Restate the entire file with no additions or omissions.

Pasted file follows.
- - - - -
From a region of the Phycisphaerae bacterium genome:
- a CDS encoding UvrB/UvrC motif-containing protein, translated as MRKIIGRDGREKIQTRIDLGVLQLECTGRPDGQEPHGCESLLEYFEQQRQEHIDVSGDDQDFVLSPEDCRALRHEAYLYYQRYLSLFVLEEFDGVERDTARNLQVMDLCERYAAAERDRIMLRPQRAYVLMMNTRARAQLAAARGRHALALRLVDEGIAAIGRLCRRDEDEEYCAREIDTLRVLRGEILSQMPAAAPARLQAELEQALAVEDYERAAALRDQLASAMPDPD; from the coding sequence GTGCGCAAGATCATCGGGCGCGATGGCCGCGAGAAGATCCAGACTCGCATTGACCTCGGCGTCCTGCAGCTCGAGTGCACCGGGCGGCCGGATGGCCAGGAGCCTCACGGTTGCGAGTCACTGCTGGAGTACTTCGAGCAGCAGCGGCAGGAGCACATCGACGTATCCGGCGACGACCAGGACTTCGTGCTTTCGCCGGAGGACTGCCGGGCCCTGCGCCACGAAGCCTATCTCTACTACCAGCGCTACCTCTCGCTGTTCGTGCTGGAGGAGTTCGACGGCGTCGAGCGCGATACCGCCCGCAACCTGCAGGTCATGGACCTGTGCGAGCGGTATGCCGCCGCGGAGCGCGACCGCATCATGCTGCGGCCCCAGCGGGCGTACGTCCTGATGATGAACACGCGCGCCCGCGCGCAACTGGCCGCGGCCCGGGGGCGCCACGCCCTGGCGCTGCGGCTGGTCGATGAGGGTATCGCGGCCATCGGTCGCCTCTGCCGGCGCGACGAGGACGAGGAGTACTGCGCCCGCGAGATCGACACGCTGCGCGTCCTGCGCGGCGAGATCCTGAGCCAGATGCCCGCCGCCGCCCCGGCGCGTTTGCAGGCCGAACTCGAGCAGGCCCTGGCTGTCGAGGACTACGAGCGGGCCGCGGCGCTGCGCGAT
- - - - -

From a region of the Phycisphaerae bacterium genome:
- a CDS encoding UvrB/UvrC motif-containing protein, translated as MRKIIGRDGREKIQTRIDLGVLQLECTGRPDGQEPHGCESLLEYFEQQRQEHIDVSGDDQDFVLSPEDCRALRHEAYLYYQRYLSLFVLEEFDGVERDTARNLQVMDLCERYAAAERDRIMLRPQRAYVLMMNTRARAQLAAARGRHALALRLVDEGIAAIGRLCRRDEDEEYCAREIDTLRVLRGEILSQMPAAAPARLQAELEQALAVEDYERAAALRDQLASAMPDPD; from the coding sequence GTGCGCAAGATCATCGGGCGCGATGGCCGCGAGAAGATCCAGACTCGCATTGACCTCGGCGTCCTGCAGCTCGAGTGCACCGGGCGGCCGGATGGCCAGGAGCCTCACGGTTGCGAGTCACTGCTGGAGTACTTCGAGCAGCAGCGGCAGGAGCACATCGACGTATCCGGCGACGACCAGGACTTCGTGCTTTCGCCGGAGGACTGCCGGGCCCTGCGCCACGAAGCCTATCTCTACTACCAGCGCTACCTCTCGCTGTTCGTGCTGGAGGAGTTCGACGGCGTCGAGCGCGATACCGCCCGCAACCTGCAGGTCATGGACCTGTGCGAGCGGTATGCCGCCGCGGAGCGCGACCGCATCATGCTGCGGCCCCAGCGGGCGTACGTCCTGATGATGAACACGCGCGCCCGCGCGCAACTGGCCGCGGCCCGGGGGCGCCACGCCCTGGCGCTGCGGCTGGTCGATGAGGGTATCGCGGCCATCGGTCGCCTCTGCCGGCGCGACGAGGACGAGGAGTACTGCGCCCGCGAGATCGACACGCTGCGCGTCCTGCGCGGCGAGATCCTGAGCCAGATGCCCGCCGCCGCCCCGGCGCGTTTGCAGGCCGAACTCGAGCAGGCCCTGGCTGTCGAGGACTACGAGCGGGCCGCGGCGCTGCGCGAT